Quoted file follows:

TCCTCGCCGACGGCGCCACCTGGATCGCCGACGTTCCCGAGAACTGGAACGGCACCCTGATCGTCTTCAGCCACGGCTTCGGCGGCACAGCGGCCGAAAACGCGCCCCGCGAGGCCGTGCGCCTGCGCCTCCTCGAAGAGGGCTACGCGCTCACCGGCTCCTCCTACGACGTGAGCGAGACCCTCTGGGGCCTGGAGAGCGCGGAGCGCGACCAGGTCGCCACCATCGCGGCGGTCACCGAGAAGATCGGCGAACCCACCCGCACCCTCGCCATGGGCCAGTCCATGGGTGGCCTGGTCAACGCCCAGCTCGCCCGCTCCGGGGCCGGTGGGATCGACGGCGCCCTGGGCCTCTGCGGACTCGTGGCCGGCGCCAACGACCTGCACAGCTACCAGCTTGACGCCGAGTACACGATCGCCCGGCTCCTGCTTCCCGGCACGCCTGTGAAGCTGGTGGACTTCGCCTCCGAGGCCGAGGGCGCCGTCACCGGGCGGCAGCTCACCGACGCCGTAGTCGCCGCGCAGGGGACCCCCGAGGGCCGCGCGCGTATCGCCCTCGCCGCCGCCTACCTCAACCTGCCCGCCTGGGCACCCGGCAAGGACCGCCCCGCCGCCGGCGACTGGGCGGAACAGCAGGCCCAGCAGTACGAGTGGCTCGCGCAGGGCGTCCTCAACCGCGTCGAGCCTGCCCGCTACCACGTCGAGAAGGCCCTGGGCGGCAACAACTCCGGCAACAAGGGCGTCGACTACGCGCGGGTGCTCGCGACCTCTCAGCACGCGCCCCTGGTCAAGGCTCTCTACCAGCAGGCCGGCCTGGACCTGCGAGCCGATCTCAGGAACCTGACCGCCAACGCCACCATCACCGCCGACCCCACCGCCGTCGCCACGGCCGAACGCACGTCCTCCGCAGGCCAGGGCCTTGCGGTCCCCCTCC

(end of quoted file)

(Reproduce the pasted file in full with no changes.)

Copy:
TCCTCGCCGACGGCGCCACCTGGATCGCCGACGTTCCCGAGAACTGGAACGGCACCCTGATCGTCTTCAGCCACGGCTTCGGCGGCACAGCGGCCGAAAACGCGCCCCGCGAGGCCGTGCGCCTGCGCCTCCTCGAAGAGGGCTACGCGCTCACCGGCTCCTCCTACGACGTGAGCGAGACCCTCTGGGGCCTGGAGAGCGCGGAGCGCGACCAGGTCGCCACCATCGCGGCGGTCACCGAGAAGATCGGCGAACCCACCCGCACCCTCGCCATGGGCCAGTCCATGGGTGGCCTGGTCAACGCCCAGCTCGCCCGCTCCGGGGCCGGTGGGATCGACGGCGCCCTGGGCCTCTGCGGACTCGTGGCCGGCGCCAACGACCTGCACAGCTACCAGCTTGACGCCGAGTACACGATCGCCCGGCTCCTGCTTCCCGGCACGCCTGTGAAGCTGGTGGACTTCGCCTCCGAGGCCGAGGGCGCCGTCACCGGGCGGCAGCTCACCGACGCCGTAGTCGCCGCGCAGGGGACCCCCGAGGGCCGCGCGCGTATCGCCCTCGCCGCCGCCTACCTCAACCTGCCCGCCTGGGCACCCGGCAAGGACCGCCCCGCCGCCGGCGACTGGGCGGAACAGCAGGCCCAGCAGTACGAGTGGCTCGCGCAGGGCGTCCTCAACCGCGTCGAGCCTGCCCGCTACCACGTCGAGAAGGCCCTGGGCGGCAACAACTCCGGCAACAAGGGCGTCGACTACGCGCGGGTGCTCGCGACCTCTCAGCACGCGCCCCTGGTCAAGGCTCTCTACCAGCAGGCCGGCCTGGACCTGCGAGCCGATCTCAGGAACCTGACCGCCAACGCCACCATCACCGCCGACCCCACCGCCGTCGCCACGGCCGAACGCACGTCCTCCGCAGGCCAGGGCCTTGCGGTCCCCCTCC